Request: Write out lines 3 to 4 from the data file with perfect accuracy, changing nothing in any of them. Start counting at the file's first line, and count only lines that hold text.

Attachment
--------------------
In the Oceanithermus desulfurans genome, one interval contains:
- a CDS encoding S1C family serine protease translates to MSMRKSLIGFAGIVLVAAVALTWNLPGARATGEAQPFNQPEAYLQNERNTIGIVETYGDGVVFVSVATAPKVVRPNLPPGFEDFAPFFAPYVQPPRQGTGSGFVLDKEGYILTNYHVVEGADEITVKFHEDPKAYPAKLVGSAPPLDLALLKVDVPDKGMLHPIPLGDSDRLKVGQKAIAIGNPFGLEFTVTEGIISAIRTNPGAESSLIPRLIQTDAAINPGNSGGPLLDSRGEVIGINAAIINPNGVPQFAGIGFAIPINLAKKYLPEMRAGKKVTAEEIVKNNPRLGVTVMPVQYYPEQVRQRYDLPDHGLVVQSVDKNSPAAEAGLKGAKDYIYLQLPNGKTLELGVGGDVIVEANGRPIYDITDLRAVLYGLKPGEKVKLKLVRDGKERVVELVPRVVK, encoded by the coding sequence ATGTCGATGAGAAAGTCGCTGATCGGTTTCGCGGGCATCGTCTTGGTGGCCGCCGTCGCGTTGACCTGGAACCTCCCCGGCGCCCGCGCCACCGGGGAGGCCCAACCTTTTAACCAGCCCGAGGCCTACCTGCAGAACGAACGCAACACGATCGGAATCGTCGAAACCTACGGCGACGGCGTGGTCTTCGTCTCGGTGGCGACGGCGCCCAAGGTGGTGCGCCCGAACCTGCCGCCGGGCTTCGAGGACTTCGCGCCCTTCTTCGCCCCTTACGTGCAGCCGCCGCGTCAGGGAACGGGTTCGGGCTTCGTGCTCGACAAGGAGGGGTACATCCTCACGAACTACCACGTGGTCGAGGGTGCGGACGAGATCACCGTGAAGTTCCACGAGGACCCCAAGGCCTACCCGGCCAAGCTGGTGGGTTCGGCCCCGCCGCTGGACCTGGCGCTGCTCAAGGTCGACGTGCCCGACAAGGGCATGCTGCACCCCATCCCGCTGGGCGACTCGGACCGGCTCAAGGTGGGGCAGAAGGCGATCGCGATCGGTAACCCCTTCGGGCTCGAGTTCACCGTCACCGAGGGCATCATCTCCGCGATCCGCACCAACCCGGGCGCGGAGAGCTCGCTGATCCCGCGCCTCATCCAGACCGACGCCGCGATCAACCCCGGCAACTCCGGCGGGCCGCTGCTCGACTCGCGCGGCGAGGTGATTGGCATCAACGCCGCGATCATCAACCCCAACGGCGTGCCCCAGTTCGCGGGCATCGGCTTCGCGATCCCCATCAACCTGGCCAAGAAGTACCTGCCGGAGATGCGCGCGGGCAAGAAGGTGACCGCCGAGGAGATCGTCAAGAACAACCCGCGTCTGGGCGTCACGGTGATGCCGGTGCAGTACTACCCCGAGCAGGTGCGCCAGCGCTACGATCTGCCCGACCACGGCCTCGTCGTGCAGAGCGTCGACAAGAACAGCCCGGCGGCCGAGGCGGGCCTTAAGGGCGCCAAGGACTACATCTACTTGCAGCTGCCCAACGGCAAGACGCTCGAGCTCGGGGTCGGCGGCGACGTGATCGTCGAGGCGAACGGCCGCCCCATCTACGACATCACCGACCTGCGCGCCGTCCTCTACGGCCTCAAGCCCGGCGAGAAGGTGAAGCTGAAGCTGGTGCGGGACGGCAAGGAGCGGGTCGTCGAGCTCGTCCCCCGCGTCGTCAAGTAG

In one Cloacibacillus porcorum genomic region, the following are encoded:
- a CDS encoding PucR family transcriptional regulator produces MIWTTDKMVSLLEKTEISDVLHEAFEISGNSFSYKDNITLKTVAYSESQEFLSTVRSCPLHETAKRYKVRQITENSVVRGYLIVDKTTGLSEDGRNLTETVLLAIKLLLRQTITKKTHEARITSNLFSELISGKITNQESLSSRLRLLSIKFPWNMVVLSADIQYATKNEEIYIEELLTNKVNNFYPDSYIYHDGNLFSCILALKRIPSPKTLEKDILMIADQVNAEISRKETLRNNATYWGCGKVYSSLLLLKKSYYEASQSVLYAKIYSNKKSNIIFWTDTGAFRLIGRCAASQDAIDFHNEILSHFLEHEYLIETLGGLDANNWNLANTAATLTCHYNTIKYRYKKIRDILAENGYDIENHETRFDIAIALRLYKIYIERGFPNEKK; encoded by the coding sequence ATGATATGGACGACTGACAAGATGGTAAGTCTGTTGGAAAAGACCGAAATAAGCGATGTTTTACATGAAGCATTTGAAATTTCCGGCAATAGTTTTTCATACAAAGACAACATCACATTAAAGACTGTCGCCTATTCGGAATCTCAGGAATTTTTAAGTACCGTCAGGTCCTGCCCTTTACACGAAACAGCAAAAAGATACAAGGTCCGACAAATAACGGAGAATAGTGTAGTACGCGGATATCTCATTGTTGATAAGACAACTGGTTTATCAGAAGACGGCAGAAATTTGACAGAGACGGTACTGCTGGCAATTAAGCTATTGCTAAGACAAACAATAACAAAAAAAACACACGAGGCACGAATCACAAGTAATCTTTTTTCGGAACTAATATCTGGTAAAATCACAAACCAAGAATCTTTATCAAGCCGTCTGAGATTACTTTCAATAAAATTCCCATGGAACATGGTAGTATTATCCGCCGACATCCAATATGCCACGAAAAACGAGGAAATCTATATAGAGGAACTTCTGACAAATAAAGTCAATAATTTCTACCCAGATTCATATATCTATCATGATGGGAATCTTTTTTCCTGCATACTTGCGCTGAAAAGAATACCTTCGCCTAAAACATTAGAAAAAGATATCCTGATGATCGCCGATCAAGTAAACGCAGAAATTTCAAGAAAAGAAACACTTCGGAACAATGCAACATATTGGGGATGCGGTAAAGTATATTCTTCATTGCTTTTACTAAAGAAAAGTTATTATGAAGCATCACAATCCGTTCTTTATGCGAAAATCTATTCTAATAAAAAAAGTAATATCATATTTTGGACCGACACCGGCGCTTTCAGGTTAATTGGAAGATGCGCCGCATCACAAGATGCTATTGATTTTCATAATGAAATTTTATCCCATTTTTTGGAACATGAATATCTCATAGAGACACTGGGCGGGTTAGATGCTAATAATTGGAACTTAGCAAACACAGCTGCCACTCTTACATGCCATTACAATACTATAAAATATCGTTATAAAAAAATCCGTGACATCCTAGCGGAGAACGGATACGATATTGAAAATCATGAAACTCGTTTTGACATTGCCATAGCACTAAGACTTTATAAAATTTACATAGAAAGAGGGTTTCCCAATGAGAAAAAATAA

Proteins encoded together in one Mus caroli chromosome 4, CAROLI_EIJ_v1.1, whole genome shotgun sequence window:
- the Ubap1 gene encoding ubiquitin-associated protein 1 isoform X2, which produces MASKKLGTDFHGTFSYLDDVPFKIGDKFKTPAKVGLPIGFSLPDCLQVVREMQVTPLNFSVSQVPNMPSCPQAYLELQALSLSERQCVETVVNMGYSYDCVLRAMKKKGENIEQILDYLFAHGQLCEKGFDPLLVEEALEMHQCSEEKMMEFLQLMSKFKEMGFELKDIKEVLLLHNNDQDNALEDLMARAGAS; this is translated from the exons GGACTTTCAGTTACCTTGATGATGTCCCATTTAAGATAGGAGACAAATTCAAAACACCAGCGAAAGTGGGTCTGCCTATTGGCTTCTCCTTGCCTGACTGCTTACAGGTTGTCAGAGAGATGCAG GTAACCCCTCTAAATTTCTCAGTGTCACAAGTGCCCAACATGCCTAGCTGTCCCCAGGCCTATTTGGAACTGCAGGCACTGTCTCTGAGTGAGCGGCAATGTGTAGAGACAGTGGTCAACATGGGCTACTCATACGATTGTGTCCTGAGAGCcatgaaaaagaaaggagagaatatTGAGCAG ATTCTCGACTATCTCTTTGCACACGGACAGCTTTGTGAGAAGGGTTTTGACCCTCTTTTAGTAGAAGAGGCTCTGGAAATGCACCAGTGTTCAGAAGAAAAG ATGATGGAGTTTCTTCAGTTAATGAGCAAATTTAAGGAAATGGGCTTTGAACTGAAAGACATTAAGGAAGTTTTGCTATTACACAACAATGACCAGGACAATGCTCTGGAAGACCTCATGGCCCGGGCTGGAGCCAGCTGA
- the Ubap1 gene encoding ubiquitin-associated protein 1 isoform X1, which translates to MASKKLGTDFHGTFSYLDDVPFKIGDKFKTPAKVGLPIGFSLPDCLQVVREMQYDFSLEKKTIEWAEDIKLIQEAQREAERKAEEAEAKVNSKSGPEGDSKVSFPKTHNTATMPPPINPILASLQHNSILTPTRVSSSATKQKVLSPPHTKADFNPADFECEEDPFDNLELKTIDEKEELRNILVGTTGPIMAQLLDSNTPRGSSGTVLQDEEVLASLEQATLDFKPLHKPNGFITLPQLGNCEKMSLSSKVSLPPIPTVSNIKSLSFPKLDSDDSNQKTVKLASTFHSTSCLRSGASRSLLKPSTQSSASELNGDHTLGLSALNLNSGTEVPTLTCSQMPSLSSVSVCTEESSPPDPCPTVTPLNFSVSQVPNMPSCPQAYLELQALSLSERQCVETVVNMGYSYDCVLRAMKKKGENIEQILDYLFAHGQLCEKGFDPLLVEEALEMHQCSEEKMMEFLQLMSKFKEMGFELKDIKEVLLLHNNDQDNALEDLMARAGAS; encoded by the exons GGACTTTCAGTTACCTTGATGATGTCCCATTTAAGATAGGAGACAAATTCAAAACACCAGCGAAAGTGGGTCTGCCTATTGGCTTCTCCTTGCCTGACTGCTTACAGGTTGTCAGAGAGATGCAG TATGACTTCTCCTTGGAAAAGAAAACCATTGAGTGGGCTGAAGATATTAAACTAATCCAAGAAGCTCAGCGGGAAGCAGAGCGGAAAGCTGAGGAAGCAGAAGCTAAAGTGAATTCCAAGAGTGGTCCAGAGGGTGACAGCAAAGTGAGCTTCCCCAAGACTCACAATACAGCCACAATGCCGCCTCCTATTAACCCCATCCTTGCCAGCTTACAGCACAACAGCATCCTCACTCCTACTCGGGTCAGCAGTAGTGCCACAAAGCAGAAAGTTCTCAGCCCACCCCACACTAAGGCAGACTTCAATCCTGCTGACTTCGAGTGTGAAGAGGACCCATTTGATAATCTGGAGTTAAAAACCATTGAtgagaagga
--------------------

In one Cloacibacillus porcorum genomic region, the following are encoded:
- a CDS encoding PucR family transcriptional regulator produces MIWTTDKMVSLLEKTEISDVLHEAFEISGNSFSYKDNITLKTVAYSESQEFLSTVRSCPLHETAKRYKVRQITENSVVRGYLIVDKTTGLSEDGRNLTETVLLAIKLLLRQTITKKTHEARITSNLFSELISGKITNQESLSSRLRLLSIKFPWNMVVLSADIQYATKNEEIYIEELLTNKVNNFYPDSYIYHDGNLFSCILALKRIPSPKTLEKDILMIADQVNAEISRKETLRNNATYWGCGKVYSSLLLLKKSYYEASQSVLYAKIYSNKKSNIIFWTDTGAFRLIGRCAASQDAIDFHNEILSHFLEHEYLIETLGGLDANNWNLANTAATLTCHYNTIKYRYKKIRDILAENGYDIENHETRFDIAIALRLYKIYIERGFPNEKK; encoded by the coding sequence ATGATATGGACGACTGACAAGATGGTAAGTCTGTTGGAAAAGACCGAAATAAGCGATGTTTTACATGAAGCATTTGAAATTTCCGGCAATAGTTTTTCATACAAAGACAACATCACATTAAAGACTGTCGCCTATTCGGAATCTCAGGAATTTTTAAGTACCGTCAGGTCCTGCCCTTTACACGAAACAGCAAAAAGATACAAGGTCCGACAAATAACGGAGAATAGTGTAGTACGCGGATATCTCATTGTTGATAAGACAACTGGTTTATCAGAAGACGGCAGAAATTTGACAGAGACGGTACTGCTGGCAATTAAGCTATTGCTAAGACAAACAATAACAAAAAAAACACACGAGGCACGAATCACAAGTAATCTTTTTTCGGAACTAATATCTGGTAAAATCACAAACCAAGAATCTTTATCAAGCCGTCTGAGATTACTTTCAATAAAATTCCCATGGAACATGGTAGTATTATCCGCCGACATCCAATATGCCACGAAAAACGAGGAAATCTATATAGAGGAACTTCTGACAAATAAAGTCAATAATTTCTACCCAGATTCATATATCTATCATGATGGGAATCTTTTTTCCTGCATACTTGCGCTGAAAAGAATACCTTCGCCTAAAACATTAGAAAAAGATATCCTGATGATCGCCGATCAAGTAAACGCAGAAATTTCAAGAAAAGAAACACTTCGGAACAATGCAACATATTGGGGATGCGGTAAAGTATATTCTTCATTGCTTTTACTAAAGAAAAGTTATTATGAAGCATCACAATCCGTTCTTTATGCGAAAATCTATTCTAATAAAAAAAGTAATATCATATTTTGGACCGACACCGGCGCTTTCAGGTTAATTGGAAGATGCGCCGCATCACAAGATGCTATTGATTTTCATAATGAAATTTTATCCCATTTTTTGGAACATGAATATCTCATAGAGACACTGGGCGGGTTAGATGCTAATAATTGGAACTTAGCAAACACAGCTGCCACTCTTACATGCCATTACAATACTATAAAATATCGTTATAAAAAAATCCGTGACATCCTAGCGGAGAACGGATACGATATTGAAAATCATGAAACTCGTTTTGACATTGCCATAGCACTAAGACTTTATAAAATTTACATAGAAAGAGGGTTTCCCAATGAGAAAAAATAA